Enterprises currently faced with the challenge of integrating and extending their investments in sophisticated business applications such as ERP, CRM and Service Desk, are increasingly turning to cloud computing and web services. As a result, many businesses looking to better leverage their IT assets and provide their organizations with the agility needed to stay competitive in today’s economy are now web service enabling their IT infrastructure while moving it into private and public clouds. The ultimate goal of these efforts is to increase enterprise efficiency, improve customer satisfaction and increase profitability. Most organizations have complex IT environments consisting of disparate legacy systems, applications, processes, and data sources, which typically interact by a maze of interconnections that are poorly documented and expensive to maintain. These include applications such as enterprise resource planning (ERP), customer relationship management (CRM), supply chain management (SCM), and portals.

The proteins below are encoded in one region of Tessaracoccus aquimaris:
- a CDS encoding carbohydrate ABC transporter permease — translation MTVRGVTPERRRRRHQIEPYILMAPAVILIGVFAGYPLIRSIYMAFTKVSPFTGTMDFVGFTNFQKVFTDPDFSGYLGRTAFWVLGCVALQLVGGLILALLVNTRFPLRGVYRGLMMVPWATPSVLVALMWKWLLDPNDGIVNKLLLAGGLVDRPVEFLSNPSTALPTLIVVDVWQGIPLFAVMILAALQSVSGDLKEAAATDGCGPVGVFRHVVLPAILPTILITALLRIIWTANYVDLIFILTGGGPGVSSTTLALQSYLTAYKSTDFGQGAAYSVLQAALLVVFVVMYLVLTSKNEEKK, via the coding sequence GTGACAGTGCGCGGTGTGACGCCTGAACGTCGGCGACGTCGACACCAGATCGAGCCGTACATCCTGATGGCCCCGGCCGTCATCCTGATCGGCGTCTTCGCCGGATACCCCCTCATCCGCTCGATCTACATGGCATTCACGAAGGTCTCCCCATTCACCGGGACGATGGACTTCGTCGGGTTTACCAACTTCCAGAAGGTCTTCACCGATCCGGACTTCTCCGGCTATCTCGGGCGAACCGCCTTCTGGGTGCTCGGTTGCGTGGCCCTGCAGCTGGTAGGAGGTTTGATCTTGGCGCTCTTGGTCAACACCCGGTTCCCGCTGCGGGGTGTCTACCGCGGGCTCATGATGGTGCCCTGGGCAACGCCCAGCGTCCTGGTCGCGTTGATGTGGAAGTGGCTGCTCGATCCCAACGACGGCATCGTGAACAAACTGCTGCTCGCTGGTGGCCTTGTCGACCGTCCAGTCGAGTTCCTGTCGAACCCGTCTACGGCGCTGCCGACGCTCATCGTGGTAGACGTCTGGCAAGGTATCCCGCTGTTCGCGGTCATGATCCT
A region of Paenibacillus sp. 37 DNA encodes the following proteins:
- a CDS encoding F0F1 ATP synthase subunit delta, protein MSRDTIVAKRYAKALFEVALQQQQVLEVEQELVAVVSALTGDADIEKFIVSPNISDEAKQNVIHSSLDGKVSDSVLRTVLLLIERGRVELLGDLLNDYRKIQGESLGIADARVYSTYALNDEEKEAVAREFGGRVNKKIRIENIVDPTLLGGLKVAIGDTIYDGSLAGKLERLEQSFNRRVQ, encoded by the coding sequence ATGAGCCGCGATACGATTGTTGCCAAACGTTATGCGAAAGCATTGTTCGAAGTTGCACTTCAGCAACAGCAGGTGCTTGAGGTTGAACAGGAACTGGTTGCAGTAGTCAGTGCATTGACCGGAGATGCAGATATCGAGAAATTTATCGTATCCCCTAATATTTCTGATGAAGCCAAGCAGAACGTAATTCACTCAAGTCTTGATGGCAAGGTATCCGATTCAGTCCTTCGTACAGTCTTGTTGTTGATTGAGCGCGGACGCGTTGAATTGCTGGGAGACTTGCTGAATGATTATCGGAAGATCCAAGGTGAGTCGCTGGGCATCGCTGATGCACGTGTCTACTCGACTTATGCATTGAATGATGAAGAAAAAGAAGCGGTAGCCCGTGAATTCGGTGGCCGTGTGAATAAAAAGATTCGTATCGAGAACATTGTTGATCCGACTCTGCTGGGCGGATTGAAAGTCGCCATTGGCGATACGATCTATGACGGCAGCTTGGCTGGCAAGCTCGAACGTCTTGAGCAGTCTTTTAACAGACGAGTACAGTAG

The need for IT systems to communicate within an organization led to the evolution of enterprise application integration (EAI). EAI is the process of creating an integrated infrastructure for linking disparate systems, applications, and data sources across the corporate enterprise. While companies have been using EAI solutions with great success independently of Web services and SOA, these solutions take on a much more significant and valuable role when they are plugged into Cloud based computing with a Web services infrastructure. With the right EAI solution, organizations are able to extend their “legacy” systems (any system that does not support web services natively) into the new millennium.